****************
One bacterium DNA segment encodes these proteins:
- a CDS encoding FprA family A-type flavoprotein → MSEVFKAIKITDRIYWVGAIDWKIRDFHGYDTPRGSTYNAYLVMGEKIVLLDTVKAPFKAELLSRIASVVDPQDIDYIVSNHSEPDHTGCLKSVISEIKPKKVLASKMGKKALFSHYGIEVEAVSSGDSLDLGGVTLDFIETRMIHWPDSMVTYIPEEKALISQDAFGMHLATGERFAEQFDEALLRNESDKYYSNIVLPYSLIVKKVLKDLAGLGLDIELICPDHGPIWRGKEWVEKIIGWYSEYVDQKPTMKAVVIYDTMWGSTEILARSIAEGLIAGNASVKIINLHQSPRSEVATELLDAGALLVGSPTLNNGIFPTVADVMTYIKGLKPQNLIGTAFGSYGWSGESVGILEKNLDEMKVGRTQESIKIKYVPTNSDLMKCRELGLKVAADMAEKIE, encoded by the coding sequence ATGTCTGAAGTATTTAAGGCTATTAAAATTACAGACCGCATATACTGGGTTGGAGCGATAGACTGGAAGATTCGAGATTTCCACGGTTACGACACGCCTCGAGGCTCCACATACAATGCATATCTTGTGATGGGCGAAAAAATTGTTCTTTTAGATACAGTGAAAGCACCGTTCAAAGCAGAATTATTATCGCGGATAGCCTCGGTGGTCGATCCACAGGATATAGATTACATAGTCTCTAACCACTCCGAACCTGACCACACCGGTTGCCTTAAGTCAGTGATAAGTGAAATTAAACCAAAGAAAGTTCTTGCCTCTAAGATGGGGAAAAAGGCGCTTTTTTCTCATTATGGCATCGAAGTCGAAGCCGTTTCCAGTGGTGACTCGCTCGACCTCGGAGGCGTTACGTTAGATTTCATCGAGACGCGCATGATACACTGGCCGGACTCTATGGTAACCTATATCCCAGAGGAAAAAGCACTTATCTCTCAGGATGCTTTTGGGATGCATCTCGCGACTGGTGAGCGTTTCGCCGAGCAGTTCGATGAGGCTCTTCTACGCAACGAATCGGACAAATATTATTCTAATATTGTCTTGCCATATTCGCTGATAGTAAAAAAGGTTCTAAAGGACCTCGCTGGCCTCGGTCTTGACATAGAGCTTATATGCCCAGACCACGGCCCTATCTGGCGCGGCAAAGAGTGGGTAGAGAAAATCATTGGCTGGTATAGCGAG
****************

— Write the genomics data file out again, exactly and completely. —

One bacterium DNA segment encodes these proteins:
- a CDS encoding FprA family A-type flavoprotein → MSEVFKAIKITDRIYWVGAIDWKIRDFHGYDTPRGSTYNAYLVMGEKIVLLDTVKAPFKAELLSRIASVVDPQDIDYIVSNHSEPDHTGCLKSVISEIKPKKVLASKMGKKALFSHYGIEVEAVSSGDSLDLGGVTLDFIETRMIHWPDSMVTYIPEEKALISQDAFGMHLATGERFAEQFDEALLRNESDKYYSNIVLPYSLIVKKVLKDLAGLGLDIELICPDHGPIWRGKEWVEKIIGWYSEYVDQKPTMKAVVIYDTMWGSTEILARSIAEGLIAGNASVKIINLHQSPRSEVATELLDAGALLVGSPTLNNGIFPTVADVMTYIKGLKPQNLIGTAFGSYGWSGESVGILEKNLDEMKVGRTQESIKIKYVPTNSDLMKCRELGLKVAADMAEKIE, encoded by the coding sequence ATGTCTGAAGTATTTAAGGCTATTAAAATTACAGACCGCATATACTGGGTTGGAGCGATAGACTGGAAGATTCGAGATTTCCACGGTTACGACACGCCTCGAGGCTCCACATACAATGCATATCTTGTGATGGGCGAAAAAATTGTTCTTTTAGATACAGTGAAAGCACCGTTCAAAGCAGAATTATTATCGCGGATAGCCTCGGTGGTCGATCCACAGGATATAGATTACATAGTCTCTAACCACTCCGAACCTGACCACACCGGTTGCCTTAAGTCAGTGATAAGTGAAATTAAACCAAAGAAAGTTCTTGCCTCTAAGATGGGGAAAAAGGCGCTTTTTTCTCATTATGGCATCGAAGTCGAAGCCGTTTCCAGTGGTGACTCGCTCGACCTCGGAGGCGTTACGTTAGATTTCATCGAGACGCGCATGATACACTGGCCGGACTCTATGGTAACCTATATCCCAGAGGAAAAAGCACTTATCTCTCAGGATGCTTTTGGGATGCATCTCGCGACTGGTGAGCGTTTCGCCGAGCAGTTCGATGAGGCTCTTCTACGCAACGAATCGGACAAATATTATTCTAATATTGTCTTGCCATATTCGCTGATAGTAAAAAAGGTTCTAAAGGACCTCGCTGGCCTCGGTCTTGACATAGAGCTTATATGCCCAGACCACGGCCCTATCTGGCGCGGCAAAGAGTGGGTAGAGAAAATCATTGGCTGGTATAGCGAG